WARNING: Ahead is a very long-winded and text heavy post. Proceed with free time. You have been warned.
As some of you know, I’m a physics teacher! So I figured I would be remiss if I didn’t talk about some cool science on here! I know most people have probably taken an intro physics class at some point in their lives, but as someone who teaches those classes, I know they don’t always cover the most interesting topics. Therefore, I’m going to do my best to talk about something that a lot of people hear about, but nobody learns unless they study more advanced physics: Special Relativity!
In case you’re wondering, Einstein’s Special Theory of Relativity is the thing that says that time and space do funny things when an object travels close to the speed of light. Not to be confused with his theory of General Relativity which has to do with gravity and is much more confusing. I don’t pretend to be anywhere near as knowledgeable about that one.
|According to General Relativity, planets like to have picnics together on big, groovy space-blankets (Source)
So, in order to talk about Special Relativity, we need to define what relativity means.
Let’s begin with a fairly simple thought experiment:
Imagine you are in a featureless white room. There are no distinguishable features on the walls or floor, so you really can’t tell if you’re moving (I think they have those in photography studios?) If you begin walking forward and throw a ball straight up, it would come back to your hand. It would appear that you and the ball did not move forward at all. Now, if someone were to observe you doing this, they would tell you that you and the object BOTH moved forward, which is why it landed in your hand. So both of you have very different versions of what just happened. This is because of the concept of reference frames.You and the ball share a reference frame, and so it seems that you are in one position the whole time. The observer is their own reference frame, in which you and the ball both moved forward while they stood still.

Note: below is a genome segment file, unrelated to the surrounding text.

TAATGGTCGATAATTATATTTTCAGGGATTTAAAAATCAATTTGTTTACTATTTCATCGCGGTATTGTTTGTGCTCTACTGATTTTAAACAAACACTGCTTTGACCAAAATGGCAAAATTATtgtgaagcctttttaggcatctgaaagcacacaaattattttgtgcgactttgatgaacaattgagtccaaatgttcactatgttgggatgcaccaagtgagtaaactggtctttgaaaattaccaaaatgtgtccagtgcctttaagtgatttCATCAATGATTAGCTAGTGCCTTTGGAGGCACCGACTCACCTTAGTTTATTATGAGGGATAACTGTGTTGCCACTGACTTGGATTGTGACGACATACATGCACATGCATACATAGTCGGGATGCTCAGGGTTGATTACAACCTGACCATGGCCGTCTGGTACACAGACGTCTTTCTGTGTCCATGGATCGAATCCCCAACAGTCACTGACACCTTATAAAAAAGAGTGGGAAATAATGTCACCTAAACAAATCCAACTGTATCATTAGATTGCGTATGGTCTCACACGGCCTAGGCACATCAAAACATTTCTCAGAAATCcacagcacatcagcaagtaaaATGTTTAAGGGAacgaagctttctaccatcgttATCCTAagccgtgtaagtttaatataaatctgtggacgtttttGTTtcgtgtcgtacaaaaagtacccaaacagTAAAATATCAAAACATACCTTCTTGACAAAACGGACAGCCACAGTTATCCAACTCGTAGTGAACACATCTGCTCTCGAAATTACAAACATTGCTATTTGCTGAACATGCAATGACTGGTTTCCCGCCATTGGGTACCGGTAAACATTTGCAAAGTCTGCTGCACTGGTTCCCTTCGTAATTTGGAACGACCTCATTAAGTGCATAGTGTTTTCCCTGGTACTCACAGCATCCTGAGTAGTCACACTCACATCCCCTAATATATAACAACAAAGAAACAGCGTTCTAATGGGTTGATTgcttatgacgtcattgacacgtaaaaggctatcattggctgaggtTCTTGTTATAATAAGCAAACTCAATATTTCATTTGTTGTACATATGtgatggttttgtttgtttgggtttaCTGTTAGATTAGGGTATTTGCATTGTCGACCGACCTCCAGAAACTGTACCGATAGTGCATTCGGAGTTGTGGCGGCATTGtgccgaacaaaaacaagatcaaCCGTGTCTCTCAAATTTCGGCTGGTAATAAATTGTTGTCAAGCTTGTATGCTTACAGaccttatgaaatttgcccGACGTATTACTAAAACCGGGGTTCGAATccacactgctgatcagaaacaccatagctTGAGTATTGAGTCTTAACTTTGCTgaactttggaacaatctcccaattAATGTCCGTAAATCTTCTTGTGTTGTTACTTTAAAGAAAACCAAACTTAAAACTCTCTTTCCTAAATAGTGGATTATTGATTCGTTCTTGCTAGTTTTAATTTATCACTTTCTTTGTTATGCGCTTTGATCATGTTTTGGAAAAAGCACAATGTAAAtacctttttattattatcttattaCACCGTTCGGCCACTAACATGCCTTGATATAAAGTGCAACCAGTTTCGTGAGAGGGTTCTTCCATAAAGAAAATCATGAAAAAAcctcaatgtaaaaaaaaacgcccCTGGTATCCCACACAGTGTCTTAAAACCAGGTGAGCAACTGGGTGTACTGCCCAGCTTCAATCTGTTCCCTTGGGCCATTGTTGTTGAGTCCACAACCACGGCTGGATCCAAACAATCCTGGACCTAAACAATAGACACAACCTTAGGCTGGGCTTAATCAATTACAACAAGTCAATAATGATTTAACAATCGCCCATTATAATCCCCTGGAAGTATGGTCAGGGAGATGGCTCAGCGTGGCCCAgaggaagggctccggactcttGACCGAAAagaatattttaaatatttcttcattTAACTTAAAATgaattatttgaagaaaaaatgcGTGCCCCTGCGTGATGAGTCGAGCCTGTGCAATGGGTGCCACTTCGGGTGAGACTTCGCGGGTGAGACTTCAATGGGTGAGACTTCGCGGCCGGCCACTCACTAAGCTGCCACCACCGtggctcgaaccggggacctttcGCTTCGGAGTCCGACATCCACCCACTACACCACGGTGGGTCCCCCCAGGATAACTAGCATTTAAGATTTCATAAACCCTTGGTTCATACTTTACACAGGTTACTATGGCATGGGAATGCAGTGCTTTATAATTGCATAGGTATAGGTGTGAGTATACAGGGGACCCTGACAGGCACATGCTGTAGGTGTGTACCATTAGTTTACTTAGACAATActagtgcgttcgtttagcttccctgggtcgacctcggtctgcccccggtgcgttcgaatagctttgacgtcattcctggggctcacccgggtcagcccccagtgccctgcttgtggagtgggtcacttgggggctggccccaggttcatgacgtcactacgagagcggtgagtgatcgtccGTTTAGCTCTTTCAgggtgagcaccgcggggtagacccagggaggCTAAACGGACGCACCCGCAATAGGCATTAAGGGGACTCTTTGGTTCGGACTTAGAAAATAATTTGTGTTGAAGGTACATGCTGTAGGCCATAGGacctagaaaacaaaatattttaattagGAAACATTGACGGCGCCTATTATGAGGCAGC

This is the case for all systems in the universe, and they will behave similarly. If you throw a ball from a moving car, the ball will have the speed you threw it with, plus the speed of the car it originated in. This isn’t so with light. As it turns out, the speed of light is the same no matter what, and everything we can see in the world is actually just the light particles from an object hitting our eyes. This means that when things start moving close to the speed of the light we observe coming off of them, things get very interesting.
Consider an object moving towards you from very far away (like a spaceship). The light from this object travels at a finite pace, so when we see it, we are actually seeing it in the past. Now if this object is moving towards you at some large fraction of light (let’s say 90%), that means that by the time you saw that object very far away, it would be much closer.
|No, that’s not why they put these warnings there. (Source)
But the universe can’t be inconsistent like this. If you think about it, this means you would always see the object lagging behind where it actually was at all points, and that would mean that if something moving fast were to hit you, you would perceive it as being very far away but still quite clearly causing you pain! If this seems to go against your intuition, it should. This is not what happens. If possible, the truth is even stranger.
Put on your thinking caps kiddos, it’s about to get abstract in here!
What happens in this situation is different for each reference frame involved. When discussing relativity, we have a saying you may have heard: “Moving clocks run slow”. For you, standing here on Earth, it would seem that everyone on board that spaceship is moving in slow motion. To see why, let’s do another thought experiment: